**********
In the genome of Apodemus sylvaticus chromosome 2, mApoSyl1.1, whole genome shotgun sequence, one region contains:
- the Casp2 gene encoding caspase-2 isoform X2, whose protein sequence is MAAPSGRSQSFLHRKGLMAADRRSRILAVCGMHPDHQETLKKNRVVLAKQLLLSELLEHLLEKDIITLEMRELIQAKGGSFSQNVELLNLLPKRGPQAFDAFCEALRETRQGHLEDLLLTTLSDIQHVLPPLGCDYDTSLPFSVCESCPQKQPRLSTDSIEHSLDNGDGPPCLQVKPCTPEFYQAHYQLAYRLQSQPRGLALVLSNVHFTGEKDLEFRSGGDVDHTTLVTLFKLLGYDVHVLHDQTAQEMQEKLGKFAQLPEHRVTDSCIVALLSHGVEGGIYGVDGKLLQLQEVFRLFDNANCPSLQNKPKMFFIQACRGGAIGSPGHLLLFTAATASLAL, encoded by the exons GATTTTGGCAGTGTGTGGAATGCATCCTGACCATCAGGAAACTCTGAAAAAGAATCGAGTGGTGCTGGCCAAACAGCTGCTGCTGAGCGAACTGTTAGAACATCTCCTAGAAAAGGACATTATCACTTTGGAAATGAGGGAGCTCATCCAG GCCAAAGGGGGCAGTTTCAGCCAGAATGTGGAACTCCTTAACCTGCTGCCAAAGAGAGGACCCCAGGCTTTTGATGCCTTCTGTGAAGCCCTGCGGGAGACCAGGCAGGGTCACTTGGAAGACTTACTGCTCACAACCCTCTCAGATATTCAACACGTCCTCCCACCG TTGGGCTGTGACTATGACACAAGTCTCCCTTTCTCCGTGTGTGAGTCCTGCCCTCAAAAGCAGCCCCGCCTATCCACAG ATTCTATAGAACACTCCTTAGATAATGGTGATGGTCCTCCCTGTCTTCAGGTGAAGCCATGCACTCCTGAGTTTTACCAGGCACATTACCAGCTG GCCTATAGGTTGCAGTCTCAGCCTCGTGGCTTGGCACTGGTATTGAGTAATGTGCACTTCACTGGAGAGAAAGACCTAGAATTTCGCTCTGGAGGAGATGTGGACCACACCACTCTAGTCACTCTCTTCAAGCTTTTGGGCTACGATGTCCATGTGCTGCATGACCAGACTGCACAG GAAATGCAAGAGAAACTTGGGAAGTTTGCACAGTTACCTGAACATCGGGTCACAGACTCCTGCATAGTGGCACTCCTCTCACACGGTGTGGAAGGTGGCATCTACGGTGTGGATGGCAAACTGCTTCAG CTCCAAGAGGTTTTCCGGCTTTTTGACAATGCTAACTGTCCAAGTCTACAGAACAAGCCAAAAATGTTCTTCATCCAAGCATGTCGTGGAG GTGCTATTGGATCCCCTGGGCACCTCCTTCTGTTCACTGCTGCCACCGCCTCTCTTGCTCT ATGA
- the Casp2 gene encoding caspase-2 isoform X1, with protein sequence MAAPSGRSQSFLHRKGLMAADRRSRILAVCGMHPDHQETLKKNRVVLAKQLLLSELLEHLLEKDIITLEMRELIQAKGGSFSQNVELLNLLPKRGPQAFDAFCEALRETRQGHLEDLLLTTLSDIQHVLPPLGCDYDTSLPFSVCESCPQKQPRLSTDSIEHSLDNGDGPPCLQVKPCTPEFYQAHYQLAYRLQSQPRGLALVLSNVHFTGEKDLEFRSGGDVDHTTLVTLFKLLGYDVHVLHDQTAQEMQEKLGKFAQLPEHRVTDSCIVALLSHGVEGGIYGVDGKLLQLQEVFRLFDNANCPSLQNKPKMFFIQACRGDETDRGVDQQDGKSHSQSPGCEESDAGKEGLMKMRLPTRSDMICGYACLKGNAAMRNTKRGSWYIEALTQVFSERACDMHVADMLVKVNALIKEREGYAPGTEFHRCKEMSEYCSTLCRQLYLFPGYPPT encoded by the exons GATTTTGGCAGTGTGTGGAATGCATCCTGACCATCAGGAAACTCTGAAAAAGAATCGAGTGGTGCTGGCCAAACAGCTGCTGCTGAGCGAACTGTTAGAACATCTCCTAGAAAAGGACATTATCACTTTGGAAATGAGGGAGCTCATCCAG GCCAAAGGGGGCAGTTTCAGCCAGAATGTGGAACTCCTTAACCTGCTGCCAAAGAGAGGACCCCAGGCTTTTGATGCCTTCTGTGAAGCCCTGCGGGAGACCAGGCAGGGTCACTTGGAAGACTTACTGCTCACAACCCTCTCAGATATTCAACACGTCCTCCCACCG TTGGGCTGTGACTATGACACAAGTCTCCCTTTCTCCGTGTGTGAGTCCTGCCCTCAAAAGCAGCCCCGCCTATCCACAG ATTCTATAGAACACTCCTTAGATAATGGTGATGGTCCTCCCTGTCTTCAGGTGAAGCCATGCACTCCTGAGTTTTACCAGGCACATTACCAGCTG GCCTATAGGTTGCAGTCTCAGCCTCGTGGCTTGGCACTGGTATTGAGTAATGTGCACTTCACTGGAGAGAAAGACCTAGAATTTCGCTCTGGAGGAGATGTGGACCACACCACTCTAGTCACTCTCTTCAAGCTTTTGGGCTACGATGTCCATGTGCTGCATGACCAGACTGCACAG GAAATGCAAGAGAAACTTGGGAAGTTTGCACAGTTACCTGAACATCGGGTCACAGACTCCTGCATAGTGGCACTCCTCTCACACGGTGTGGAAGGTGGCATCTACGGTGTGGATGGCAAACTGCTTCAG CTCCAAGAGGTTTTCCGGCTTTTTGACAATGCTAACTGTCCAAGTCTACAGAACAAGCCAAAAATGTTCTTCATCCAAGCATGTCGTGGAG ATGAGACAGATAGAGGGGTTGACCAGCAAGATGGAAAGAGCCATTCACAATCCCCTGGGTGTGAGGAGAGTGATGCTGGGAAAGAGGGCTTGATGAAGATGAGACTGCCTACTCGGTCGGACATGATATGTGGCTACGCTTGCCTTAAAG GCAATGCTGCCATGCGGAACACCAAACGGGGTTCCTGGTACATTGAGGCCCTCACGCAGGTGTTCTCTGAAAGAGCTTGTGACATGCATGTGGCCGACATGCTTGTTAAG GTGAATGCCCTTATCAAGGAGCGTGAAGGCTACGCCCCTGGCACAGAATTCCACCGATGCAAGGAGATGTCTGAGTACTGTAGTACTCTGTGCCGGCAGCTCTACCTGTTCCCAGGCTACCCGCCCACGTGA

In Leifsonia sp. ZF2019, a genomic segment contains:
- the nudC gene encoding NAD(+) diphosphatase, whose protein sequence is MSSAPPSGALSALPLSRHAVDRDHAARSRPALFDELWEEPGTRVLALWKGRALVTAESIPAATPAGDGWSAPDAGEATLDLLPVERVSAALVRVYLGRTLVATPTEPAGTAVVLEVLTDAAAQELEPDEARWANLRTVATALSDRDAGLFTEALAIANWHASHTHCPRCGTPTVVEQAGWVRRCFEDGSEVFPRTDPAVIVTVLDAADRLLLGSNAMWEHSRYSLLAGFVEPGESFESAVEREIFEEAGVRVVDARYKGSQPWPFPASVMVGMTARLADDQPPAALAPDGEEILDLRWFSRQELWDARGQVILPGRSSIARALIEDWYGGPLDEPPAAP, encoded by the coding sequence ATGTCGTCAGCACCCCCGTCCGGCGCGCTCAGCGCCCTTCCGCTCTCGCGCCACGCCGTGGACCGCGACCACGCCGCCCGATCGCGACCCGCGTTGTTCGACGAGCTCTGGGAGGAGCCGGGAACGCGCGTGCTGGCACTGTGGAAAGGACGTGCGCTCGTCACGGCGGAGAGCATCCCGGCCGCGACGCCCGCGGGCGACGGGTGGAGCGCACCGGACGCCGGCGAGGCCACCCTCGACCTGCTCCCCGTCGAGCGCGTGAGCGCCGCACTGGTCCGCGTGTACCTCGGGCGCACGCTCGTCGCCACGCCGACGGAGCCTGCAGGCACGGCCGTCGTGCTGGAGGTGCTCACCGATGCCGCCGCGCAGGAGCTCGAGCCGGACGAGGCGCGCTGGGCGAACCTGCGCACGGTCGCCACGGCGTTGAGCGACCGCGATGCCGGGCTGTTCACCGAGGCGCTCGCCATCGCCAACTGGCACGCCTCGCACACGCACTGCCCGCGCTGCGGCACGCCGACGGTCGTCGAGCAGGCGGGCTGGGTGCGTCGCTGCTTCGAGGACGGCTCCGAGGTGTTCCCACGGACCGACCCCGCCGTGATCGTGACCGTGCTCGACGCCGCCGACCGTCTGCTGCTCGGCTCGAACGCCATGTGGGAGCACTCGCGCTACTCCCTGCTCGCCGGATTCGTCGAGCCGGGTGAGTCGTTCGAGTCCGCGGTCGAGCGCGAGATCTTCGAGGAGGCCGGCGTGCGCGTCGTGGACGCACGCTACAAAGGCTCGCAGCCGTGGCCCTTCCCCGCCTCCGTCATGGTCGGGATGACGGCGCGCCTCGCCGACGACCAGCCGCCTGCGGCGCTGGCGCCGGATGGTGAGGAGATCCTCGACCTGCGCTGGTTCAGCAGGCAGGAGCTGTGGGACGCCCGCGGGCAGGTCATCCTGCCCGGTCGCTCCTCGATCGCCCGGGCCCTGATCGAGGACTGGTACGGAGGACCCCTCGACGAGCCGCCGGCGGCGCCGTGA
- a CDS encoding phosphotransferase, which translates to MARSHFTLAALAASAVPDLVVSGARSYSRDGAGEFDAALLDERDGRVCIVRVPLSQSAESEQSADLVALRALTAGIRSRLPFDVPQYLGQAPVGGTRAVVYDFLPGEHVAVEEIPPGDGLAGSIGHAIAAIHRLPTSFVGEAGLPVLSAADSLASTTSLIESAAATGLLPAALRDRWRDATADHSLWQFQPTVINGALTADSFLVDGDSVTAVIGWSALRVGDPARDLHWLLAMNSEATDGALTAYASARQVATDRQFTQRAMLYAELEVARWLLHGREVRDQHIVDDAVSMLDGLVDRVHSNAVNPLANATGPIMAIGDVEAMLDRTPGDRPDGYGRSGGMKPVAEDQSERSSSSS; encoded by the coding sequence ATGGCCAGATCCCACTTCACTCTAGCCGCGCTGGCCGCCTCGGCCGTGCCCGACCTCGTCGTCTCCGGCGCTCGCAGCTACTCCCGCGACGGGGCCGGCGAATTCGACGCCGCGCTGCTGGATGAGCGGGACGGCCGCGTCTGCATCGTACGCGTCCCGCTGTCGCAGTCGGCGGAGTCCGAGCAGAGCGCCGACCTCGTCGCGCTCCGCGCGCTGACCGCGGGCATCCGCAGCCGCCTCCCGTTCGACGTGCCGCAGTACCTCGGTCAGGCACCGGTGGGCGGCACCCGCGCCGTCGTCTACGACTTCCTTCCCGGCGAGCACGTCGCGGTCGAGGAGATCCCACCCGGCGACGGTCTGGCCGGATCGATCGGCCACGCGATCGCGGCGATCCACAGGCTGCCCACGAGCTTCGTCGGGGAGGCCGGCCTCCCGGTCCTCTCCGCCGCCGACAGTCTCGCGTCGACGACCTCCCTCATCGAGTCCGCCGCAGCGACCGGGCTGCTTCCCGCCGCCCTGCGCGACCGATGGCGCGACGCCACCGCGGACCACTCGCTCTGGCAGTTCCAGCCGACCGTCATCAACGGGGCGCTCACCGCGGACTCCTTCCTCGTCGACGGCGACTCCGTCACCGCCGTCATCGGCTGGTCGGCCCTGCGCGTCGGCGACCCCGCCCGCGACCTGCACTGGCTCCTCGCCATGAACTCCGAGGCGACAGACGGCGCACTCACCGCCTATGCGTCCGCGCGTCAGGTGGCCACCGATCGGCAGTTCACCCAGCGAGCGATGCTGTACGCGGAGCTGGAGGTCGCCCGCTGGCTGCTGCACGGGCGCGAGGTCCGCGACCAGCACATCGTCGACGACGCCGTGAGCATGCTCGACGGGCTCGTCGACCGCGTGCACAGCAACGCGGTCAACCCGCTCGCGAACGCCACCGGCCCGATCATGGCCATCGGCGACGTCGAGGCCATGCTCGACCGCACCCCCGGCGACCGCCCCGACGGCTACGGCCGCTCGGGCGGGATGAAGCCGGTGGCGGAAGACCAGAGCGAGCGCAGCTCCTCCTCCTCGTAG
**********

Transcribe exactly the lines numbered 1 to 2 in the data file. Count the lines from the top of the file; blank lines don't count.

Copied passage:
In the genome of Apodemus sylvaticus chromosome 2, mApoSyl1.1, whole genome shotgun sequence, one region contains:
- the Casp2 gene encoding caspase-2 isoform X2, whose protein sequence is MAAPSGRSQSFLHRKGLMAADRRSRILAVCGMHPDHQETLKKNRVVLAKQLLLSELLEHLLEKDIITLEMRELIQAKGGSFSQNVELLNLLPKRGPQAFDAFCEALRETRQGHLEDLLLTTLSDIQHVLPPLGCDYDTSLPFSVCESCPQKQPRLSTDSIEHSLDNGDGPPCLQVKPCTPEFYQAHYQLAYRLQSQPRGLALVLSNVHFTGEKDLEFRSGGDVDHTTLVTLFKLLGYDVHVLHDQTAQEMQEKLGKFAQLPEHRVTDSCIVALLSHGVEGGIYGVDGKLLQLQEVFRLFDNANCPSLQNKPKMFFIQACRGGAIGSPGHLLLFTAATASLAL, encoded by the exons GATTTTGGCAGTGTGTGGAATGCATCCTGACCATCAGGAAACTCTGAAAAAGAATCGAGTGGTGCTGGCCAAACAGCTGCTGCTGAGCGAACTGTTAGAACATCTCCTAGAAAAGGACATTATCACTTTGGAAATGAGGGAGCTCATCCAG GCCAAAGGGGGCAGTTTCAGCCAGAATGTGGAACTCCTTAACCTGCTGCCAAAGAGAGGACCCCAGGCTTTTGATGCCTTCTGTGAAGCCCTGCGGGAGACCAGGCAGGGTCACTTGGAAGACTTACTGCTCACAACCCTCTCAGATATTCAACACGTCCTCCCACCG TTGGGCTGTGACTATGACACAAGTCTCCCTTTCTCCGTGTGTGAGTCCTGCCCTCAAAAGCAGCCCCGCCTATCCACAG ATTCTATAGAACACTCCTTAGATAATGGTGATGGTCCTCCCTGTCTTCAGGTGAAGCCATGCACTCCTGAGTTTTACCAGGCACATTACCAGCTG GCCTATAGGTTGCAGTCTCAGCCTCGTGGCTTGGCACTGGTATTGAGTAATGTGCACTTCACTGGAGAGAAAGACCTAGAATTTCGCTCTGGAGGAGATGTGGACCACACCACTCTAGTCACTCTCTTCAAGCTTTTGGGCTACGATGTCCATGTGCTGCATGACCAGACTGCACAG GAAATGCAAGAGAAACTTGGGAAGTTTGCACAGTTACCTGAACATCGGGTCACAGACTCCTGCATAGTGGCACTCCTCTCACACGGTGTGGAAGGTGGCATCTACGGTGTGGATGGCAAACTGCTTCAG CTCCAAGAGGTTTTCCGGCTTTTTGACAATGCTAACTGTCCAAGTCTACAGAACAAGCCAAAAATGTTCTTCATCCAAGCATGTCGTGGAG GTGCTATTGGATCCCCTGGGCACCTCCTTCTGTTCACTGCTGCCACCGCCTCTCTTGCTCT ATGA